Sojourner, Vol. 25, No. 3, November 1999

Afghan Women's Organization Fights the Taliban

Interview by Sahar Muradi

The Revolutionary Association of the Women of Afghanistan (RAWA) is best known for activism against the Taliban, the fundamentalist regime that currently controls the country. RAWA, however, began agitating for women’s rights long before the 1995 Taliban takeover. The group was established in Kabul, the capital city, in 1977, two years before the Russian invasion of Afghanistan. An independent organization of women fighting for women’s rights and human rights, the founders were a group of Afghan women intellectuals headed by an activist named Meena (the majority of Afghan people have just one name). RAWA members report that Meena was assassinated in 1987 in Pakistan by KGB agents and their fundamentalist collaborators.

In 1982, in response to the rapidly worsening sociopolitical situation in Afghanistan, RAWA shifted most of its activities to Pakistan, where it established schools for Afghan refugee boys and girls, together with a hospital for refugee women and children in Quetta. Under constant threats from Islamic fundamentalists, most of RAWA’s activities are clandestine or semi-clandestine.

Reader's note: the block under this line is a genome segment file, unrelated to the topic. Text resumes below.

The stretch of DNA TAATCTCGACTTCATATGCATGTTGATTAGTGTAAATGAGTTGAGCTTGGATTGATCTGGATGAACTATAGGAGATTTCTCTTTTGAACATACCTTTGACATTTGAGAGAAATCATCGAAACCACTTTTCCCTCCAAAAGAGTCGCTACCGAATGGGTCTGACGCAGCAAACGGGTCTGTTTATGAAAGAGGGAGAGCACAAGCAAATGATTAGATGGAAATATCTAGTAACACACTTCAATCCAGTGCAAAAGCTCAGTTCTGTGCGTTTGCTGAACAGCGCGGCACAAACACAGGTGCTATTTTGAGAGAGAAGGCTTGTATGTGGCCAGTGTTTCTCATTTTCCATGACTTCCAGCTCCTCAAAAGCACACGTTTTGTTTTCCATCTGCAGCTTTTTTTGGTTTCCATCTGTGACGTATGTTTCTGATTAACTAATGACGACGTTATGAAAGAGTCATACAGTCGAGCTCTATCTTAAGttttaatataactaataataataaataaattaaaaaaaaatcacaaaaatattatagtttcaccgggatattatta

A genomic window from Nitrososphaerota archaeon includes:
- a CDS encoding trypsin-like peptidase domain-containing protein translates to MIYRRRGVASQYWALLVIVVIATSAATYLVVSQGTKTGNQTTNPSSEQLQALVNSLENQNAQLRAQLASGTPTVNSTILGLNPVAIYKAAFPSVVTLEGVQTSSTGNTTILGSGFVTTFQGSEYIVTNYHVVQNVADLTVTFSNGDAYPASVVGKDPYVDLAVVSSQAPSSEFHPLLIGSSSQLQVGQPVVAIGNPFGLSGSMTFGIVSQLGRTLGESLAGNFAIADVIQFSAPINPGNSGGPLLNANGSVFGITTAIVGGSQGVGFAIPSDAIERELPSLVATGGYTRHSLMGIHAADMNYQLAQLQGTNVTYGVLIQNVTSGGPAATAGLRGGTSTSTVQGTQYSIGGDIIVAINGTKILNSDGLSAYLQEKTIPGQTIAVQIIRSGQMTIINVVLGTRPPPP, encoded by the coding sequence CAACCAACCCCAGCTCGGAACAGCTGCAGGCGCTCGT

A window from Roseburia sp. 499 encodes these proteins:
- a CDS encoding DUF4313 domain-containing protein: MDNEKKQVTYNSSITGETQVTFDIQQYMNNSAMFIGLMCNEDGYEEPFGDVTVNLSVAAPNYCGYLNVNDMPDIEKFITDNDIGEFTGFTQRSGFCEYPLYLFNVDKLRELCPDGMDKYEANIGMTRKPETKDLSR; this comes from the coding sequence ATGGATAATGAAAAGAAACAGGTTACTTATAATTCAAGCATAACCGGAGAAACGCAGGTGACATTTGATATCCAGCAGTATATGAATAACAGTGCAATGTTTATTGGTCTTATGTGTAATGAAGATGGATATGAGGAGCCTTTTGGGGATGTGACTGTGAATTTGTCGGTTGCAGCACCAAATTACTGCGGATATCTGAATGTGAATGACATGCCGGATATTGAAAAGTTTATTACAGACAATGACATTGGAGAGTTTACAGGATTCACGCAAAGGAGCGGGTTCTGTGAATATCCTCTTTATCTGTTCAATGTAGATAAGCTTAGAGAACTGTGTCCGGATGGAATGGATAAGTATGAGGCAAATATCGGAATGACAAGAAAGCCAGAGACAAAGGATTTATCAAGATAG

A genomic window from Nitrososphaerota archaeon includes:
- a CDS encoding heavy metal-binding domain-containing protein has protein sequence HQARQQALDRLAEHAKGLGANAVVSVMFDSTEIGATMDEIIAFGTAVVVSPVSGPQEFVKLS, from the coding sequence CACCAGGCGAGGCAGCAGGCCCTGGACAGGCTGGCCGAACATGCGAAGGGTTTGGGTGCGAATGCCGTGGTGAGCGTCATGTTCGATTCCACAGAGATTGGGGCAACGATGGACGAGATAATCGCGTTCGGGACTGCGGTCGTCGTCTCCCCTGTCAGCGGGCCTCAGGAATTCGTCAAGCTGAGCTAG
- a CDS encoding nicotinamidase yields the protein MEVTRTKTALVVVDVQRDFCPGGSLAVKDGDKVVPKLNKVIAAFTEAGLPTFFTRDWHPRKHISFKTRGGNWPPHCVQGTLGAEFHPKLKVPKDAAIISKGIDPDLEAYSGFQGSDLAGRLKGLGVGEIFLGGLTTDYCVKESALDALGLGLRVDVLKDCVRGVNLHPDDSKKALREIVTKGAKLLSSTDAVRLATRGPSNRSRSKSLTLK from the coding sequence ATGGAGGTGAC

According to RAWA member Huma Saeed, RAWA is fighting "for the establishment of a social order based on democratic values, freedom, and women’s rights against fundamentalism of all shades and colors." The group works towards these goals in both Pakistan and Afghanistan. In addition to providing educational, vocational, and health support for Afghani women and children, RAWA has openly criticized the Taliban regime, publicizing countless violations of women’s human rights. The Taliban’s policies towards women include public beatings for not wearing a traditional burqa, denial of access to work, education, and health care, and virtual house arrest for women who do not have a male family member to accompany them in public.

Sojourner spoke to Huma Saeed about RAWA’s work with Afghan women and about RAWA’s views on Taliban rule.